Boulder City is mostly known as magnet for blue-hairs taking bus tours to the Hoover Dam. But Boulder City has charm—something that really can’t be said for its gaudier Nevada brethren. It’s just a 30-minute drive from the Strip, and instead of being assaulted by an endless sea of identical tract housing, you have structures that look like, well, actual houses, and a highly walkable downtown.

Said downtown hums with people perusing galleries and and taking in the local bounty. It’s home to the (currently in purgatory) Boulder City Beerfest—Nevada’s best beer bash—and the superlative Boulder Dam Brewing, whose large outdoor patio host local bands. Breakfast at Coffee Cup is Fieri-approved, while Southwest Diner brings Tex-Mex flair and Dillinger Pub serves elevated gastropub fare with a gangster theme. After, you might as well send grandma a postcard from the dam, then spend the day kayaking the stunning Emerald Cove. Don’t forget a fuzzy rug: Alpaca Imports is the largest alpaca store in the world, after all. —NR

Cottonwood, Arizona
Cottonwood, Arizona | EQRoy/Shutterstock

Cottonwood, Arizona

There’s not much talk about Northern Arizona wine country, which is a damn shame. The wines coming out of this teeny-tiny region are resoundingly excellent, and getting extra attention thanks to Arizona Stronghold Vineyards, founded, rather unexpectedly, by Tool frontman Maynard James Keenan. Stronghold’s Old Town Cottonwood isn’t the only game in this town: just steps away is the Merkin Vineyards Tasting Room, which doubles as scratch-made everything restaurant. Throw in great beer at R.I.O.T. in Old Town and locals’ dive Kactus Kate's and Cottonwood reveals itself as an off-the-beaten-path eating and drinking destination that makes nearby Sedona look like the overblown tourist trap. 

Not off the path enough? Just 20 minutes up the mountain from Cottonwood is Jerome, another quirky old mining town-turned-wine country destination. You’re also half an hour from Sedona and the superb hiking trails of Coconino National Forest, should you want to get a little more cosmic after you've had your fill of wine. —NR

Silver City, New Mexico

Most Old West mining towns are now abandoned. Silver City, meanwhile, has been going strong since the 1870s. Today, its renovated historic buildings and stellar arts community have earned it a spot on the 100 Best Art Towns in America. Painters, potters, printmakers, weavers, glass blowers, and jewelry makers set up studios and galleries in town, and their work tends to be a touch more affordable than New Mexico's better-known artsy town, Santa Fe. Old-timey renovated theaters host local theater troupes, and the free Silver City Blues Festival has brought musicians into town for Memorial Day Weekend for more than 20 years —they even kept it alive, albeit digitally, in 2020.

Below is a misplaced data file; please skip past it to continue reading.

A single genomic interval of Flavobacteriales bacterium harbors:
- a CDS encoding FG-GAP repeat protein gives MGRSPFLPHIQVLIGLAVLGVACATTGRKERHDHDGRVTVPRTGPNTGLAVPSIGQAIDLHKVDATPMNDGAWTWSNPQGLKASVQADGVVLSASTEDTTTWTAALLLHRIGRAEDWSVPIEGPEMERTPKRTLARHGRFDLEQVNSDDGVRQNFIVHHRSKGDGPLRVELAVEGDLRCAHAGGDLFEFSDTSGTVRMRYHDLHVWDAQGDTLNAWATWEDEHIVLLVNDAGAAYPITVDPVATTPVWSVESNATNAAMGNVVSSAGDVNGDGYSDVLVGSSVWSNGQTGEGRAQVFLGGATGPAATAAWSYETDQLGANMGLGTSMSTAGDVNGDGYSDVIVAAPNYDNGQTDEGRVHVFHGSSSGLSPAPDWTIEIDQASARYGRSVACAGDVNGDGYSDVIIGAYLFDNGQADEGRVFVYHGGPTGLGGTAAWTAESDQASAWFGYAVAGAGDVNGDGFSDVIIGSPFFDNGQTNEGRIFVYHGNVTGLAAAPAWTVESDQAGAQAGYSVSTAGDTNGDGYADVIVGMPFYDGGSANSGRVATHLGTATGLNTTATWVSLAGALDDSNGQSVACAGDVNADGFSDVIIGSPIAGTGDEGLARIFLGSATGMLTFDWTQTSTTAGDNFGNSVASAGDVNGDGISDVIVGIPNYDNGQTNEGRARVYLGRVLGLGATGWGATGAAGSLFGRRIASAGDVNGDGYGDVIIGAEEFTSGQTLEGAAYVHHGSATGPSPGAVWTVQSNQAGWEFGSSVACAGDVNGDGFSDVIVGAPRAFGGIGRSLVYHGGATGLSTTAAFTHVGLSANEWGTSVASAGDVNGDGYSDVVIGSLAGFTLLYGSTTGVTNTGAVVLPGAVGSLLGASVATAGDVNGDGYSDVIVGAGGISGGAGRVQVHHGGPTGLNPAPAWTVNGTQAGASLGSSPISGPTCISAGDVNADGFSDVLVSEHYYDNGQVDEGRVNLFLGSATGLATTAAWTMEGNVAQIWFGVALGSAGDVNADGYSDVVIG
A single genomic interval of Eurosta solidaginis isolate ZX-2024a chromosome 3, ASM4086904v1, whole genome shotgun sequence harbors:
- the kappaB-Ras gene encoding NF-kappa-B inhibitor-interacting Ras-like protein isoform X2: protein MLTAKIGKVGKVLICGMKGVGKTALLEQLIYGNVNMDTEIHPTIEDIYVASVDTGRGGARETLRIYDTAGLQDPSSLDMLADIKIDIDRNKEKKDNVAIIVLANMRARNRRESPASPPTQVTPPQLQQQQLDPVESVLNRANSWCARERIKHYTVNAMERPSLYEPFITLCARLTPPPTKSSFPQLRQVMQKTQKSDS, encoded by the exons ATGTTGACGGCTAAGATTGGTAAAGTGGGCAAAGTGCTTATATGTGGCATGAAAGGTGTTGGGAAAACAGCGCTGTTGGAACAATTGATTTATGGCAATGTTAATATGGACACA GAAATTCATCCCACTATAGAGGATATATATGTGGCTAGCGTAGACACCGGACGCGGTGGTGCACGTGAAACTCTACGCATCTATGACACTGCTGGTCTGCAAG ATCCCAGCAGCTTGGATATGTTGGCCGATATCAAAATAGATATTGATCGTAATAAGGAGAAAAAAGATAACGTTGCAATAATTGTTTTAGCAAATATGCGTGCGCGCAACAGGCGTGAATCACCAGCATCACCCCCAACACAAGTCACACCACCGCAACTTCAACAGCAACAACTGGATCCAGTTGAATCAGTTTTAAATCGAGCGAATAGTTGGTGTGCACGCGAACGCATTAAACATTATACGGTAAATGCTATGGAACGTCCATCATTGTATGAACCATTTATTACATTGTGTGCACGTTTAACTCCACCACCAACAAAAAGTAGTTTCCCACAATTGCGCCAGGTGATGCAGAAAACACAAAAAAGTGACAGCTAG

Of course, the landscape is its own draw, and this area drops jaws even amid stunned silence. Located outside of town in the Pinos Altos Mountains is the Gila National Forest, covering 3.3 million acres with junipers, ponderosas, and piñons. And don't miss the Gila Cliff Dwellings National Monument, cave-like houses built by the Mogollon people in the 1200s. —NR

Cadillac Ranch, Amarillo, Texas. | Matthew T Rader/Unsplash

Amarillo, Texas

Everything really is bigger in Texas—the hair, the food, and the land. That being said, may we present Amarillo: the gateway to a very big place, the Palo Duro Canyon. Sure, the Grand Canyon is grand. But Palo Duro is both grand and severely underrated, receiving just a fraction of the visitors each year despite being the second-largest canyon in the United States. That means 60 miles of towering rock formations, peaceful horse rides, and essentially crowd-less selfies for you.

Nearby, Amarillo also has its fair share of inviting eccentricities. There’s Cadillac Ranch, an art installation of graffiti-covered Cadillacs buried into the ground; the Route 66 Historic District, lined with galleries, restaurants, and antique shopping; museums like the Panhandle-Plains Historical Museum (the largest history museum in Texas) and the RV Museum (exactly what it sounds like); and a Hall of Fame for horses, because why the hell not. All very Texas. All very fun. —TA

bisbee aerial view
Bisbee, Arizona | Photo courtesy of Arizona Office of Tourism

Bisbee, Arizona

Something is a little off in Southwest Arizona’s Bisbee, and that something is everything. Proudly embracing its nickname of “Mayberry on Acid,” this Mule Mountain town a few klicks north of the border kind of feels like a cadre of psychedelic time travelers set up shop in the old boom times, keeping the silver-mining aesthetic of the 1800s then warping everything else however they saw fit. 

Here, technicolor homes stand out amid the muted desert palate. Art explodes out of the galleries and onto the sides of antiquated buildings. Cars roam the streets adorned with bric-a-brac as if en route to a post-apocalyptic clown show. You’ll find great sandwiches at the century-old Mimosa Market and lodging in the vintage buses and retro airstreams of Shady Dell. Hit it in June and you’ll find the greatest small-town Pride parade in America. Hit it any other time and you’ll find yourself simply captivated by a town that took the concept of “trippy desert town” and allowed it to completely calcify in its DNA. —AK